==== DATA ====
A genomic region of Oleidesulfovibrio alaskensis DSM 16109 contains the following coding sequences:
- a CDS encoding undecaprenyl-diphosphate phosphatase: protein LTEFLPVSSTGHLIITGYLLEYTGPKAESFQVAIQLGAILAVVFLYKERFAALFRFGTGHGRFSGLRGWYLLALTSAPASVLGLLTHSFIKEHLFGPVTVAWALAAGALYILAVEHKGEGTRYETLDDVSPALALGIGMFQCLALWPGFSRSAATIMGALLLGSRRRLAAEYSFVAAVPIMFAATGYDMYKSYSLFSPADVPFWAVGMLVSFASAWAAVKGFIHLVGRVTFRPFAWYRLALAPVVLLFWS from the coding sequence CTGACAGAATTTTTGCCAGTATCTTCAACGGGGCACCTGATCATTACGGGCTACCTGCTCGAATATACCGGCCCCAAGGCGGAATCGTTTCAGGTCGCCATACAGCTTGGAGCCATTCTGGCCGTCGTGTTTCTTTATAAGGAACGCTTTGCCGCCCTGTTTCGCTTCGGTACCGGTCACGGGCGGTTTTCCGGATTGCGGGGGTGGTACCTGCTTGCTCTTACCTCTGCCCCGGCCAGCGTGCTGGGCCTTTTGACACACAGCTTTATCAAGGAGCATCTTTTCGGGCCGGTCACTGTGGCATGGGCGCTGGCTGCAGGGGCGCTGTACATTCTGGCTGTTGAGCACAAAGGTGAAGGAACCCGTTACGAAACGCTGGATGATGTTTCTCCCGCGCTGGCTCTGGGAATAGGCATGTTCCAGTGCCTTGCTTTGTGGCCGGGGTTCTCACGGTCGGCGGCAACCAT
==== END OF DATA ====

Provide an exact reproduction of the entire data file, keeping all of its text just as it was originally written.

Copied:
A genomic region of Oleidesulfovibrio alaskensis DSM 16109 contains the following coding sequences:
- a CDS encoding undecaprenyl-diphosphate phosphatase: protein LTEFLPVSSTGHLIITGYLLEYTGPKAESFQVAIQLGAILAVVFLYKERFAALFRFGTGHGRFSGLRGWYLLALTSAPASVLGLLTHSFIKEHLFGPVTVAWALAAGALYILAVEHKGEGTRYETLDDVSPALALGIGMFQCLALWPGFSRSAATIMGALLLGSRRRLAAEYSFVAAVPIMFAATGYDMYKSYSLFSPADVPFWAVGMLVSFASAWAAVKGFIHLVGRVTFRPFAWYRLALAPVVLLFWS from the coding sequence CTGACAGAATTTTTGCCAGTATCTTCAACGGGGCACCTGATCATTACGGGCTACCTGCTCGAATATACCGGCCCCAAGGCGGAATCGTTTCAGGTCGCCATACAGCTTGGAGCCATTCTGGCCGTCGTGTTTCTTTATAAGGAACGCTTTGCCGCCCTGTTTCGCTTCGGTACCGGTCACGGGCGGTTTTCCGGATTGCGGGGGTGGTACCTGCTTGCTCTTACCTCTGCCCCGGCCAGCGTGCTGGGCCTTTTGACACACAGCTTTATCAAGGAGCATCTTTTCGGGCCGGTCACTGTGGCATGGGCGCTGGCTGCAGGGGCGCTGTACATTCTGGCTGTTGAGCACAAAGGTGAAGGAACCCGTTACGAAACGCTGGATGATGTTTCTCCCGCGCTGGCTCTGGGAATAGGCATGTTCCAGTGCCTTGCTTTGTGGCCGGGGTTCTCACGGTCGGCGGCAACCAT